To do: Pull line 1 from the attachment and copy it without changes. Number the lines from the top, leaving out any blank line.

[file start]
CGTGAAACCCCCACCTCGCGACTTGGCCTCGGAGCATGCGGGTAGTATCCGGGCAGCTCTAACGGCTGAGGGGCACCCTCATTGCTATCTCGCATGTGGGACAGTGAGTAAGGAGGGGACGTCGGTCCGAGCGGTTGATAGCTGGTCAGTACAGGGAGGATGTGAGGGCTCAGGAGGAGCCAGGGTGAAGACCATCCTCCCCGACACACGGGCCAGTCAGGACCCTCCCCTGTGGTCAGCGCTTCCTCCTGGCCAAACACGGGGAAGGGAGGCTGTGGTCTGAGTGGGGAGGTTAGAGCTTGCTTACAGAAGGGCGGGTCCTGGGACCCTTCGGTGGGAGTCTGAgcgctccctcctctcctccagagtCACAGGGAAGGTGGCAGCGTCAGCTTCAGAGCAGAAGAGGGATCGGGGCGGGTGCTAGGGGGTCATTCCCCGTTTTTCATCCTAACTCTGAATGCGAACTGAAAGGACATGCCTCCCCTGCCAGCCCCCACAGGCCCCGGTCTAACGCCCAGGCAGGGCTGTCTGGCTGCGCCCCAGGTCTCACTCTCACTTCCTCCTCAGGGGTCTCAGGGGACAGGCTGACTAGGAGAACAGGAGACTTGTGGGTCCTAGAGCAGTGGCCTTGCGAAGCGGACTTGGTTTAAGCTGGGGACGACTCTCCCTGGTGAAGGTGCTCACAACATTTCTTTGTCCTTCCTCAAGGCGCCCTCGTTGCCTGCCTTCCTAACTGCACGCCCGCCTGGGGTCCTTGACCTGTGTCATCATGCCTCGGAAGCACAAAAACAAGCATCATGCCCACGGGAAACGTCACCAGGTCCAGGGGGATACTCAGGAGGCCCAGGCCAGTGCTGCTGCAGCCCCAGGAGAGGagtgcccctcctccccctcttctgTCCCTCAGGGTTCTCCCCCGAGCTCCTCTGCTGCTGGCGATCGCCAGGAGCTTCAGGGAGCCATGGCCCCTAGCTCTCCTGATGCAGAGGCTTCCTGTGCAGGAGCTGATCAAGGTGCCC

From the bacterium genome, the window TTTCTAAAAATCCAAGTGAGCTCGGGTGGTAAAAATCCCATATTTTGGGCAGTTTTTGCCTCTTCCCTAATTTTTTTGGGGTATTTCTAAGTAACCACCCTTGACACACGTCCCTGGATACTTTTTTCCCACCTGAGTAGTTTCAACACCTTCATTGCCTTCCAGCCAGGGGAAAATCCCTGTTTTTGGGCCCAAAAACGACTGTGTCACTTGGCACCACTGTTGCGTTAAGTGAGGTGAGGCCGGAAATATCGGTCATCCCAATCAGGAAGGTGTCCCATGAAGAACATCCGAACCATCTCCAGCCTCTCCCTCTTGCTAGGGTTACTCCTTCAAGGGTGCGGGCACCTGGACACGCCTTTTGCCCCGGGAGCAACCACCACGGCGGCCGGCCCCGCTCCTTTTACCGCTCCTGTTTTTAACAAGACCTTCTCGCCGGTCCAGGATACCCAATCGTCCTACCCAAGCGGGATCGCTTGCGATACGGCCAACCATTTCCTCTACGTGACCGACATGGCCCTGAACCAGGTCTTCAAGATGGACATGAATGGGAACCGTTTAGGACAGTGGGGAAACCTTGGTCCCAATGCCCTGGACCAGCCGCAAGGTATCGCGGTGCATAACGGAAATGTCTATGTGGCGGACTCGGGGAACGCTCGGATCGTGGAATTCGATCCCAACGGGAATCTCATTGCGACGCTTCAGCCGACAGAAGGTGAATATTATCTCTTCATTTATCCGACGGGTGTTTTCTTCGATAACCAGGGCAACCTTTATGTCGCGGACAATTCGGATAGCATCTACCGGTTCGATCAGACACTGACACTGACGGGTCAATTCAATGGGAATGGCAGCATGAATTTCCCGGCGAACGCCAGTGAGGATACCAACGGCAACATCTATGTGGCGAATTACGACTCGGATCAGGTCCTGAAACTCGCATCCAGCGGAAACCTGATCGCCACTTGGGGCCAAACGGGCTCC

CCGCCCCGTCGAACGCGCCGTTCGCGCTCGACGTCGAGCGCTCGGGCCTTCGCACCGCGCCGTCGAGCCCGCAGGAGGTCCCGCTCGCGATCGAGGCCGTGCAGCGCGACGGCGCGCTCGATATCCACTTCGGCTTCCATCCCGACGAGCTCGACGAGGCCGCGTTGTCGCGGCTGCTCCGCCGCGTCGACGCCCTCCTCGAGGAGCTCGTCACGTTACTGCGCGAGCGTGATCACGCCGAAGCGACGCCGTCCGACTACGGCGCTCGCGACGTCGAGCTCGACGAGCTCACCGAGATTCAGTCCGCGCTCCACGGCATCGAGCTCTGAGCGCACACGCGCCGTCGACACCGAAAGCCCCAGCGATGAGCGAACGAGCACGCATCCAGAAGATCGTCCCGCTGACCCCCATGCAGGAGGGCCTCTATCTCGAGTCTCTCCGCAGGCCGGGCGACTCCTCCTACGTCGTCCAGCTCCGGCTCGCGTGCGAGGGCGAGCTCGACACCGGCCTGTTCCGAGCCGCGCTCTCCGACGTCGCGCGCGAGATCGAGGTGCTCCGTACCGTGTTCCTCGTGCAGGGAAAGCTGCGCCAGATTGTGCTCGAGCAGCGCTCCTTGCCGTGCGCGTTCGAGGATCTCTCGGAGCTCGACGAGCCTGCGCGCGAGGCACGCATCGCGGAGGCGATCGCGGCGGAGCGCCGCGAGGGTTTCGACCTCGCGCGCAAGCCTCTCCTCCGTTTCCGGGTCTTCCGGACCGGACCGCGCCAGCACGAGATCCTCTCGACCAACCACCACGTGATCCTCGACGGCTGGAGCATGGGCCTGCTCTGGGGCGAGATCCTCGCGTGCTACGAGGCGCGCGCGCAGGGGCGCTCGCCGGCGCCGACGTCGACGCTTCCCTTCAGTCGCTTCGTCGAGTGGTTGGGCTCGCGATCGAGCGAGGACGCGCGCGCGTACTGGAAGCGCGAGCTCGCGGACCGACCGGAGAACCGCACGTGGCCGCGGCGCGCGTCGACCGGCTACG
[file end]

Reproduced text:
CGTGAAACCCCCACCTCGCGACTTGGCCTCGGAGCATGCGGGTAGTATCCGGGCAGCTCTAACGGCTGAGGGGCACCCTCATTGCTATCTCGCATGTGGGACAGTGAGTAAGGAGGGGACGTCGGTCCGAGCGGTTGATAGCTGGTCAGTACAGGGAGGATGTGAGGGCTCAGGAGGAGCCAGGGTGAAGACCATCCTCCCCGACACACGGGCCAGTCAGGACCCTCCCCTGTGGTCAGCGCTTCCTCCTGGCCAAACACGGGGAAGGGAGGCTGTGGTCTGAGTGGGGAGGTTAGAGCTTGCTTACAGAAGGGCGGGTCCTGGGACCCTTCGGTGGGAGTCTGAgcgctccctcctctcctccagagtCACAGGGAAGGTGGCAGCGTCAGCTTCAGAGCAGAAGAGGGATCGGGGCGGGTGCTAGGGGGTCATTCCCCGTTTTTCATCCTAACTCTGAATGCGAACTGAAAGGACATGCCTCCCCTGCCAGCCCCCACAGGCCCCGGTCTAACGCCCAGGCAGGGCTGTCTGGCTGCGCCCCAGGTCTCACTCTCACTTCCTCCTCAGGGGTCTCAGGGGACAGGCTGACTAGGAGAACAGGAGACTTGTGGGTCCTAGAGCAGTGGCCTTGCGAAGCGGACTTGGTTTAAGCTGGGGACGACTCTCCCTGGTGAAGGTGCTCACAACATTTCTTTGTCCTTCCTCAAGGCGCCCTCGTTGCCTGCCTTCCTAACTGCACGCCCGCCTGGGGTCCTTGACCTGTGTCATCATGCCTCGGAAGCACAAAAACAAGCATCATGCCCACGGGAAACGTCACCAGGTCCAGGGGGATACTCAGGAGGCCCAGGCCAGTGCTGCTGCAGCCCCAGGAGAGGagtgcccctcctccccctcttctgTCCCTCAGGGTTCTCCCCCGAGCTCCTCTGCTGCTGGCGATCGCCAGGAGCTTCAGGGAGCCATGGCCCCTAGCTCTCCTGATGCAGAGGCTTCCTGTGCAGGAGCTGATCAAGGTGCCC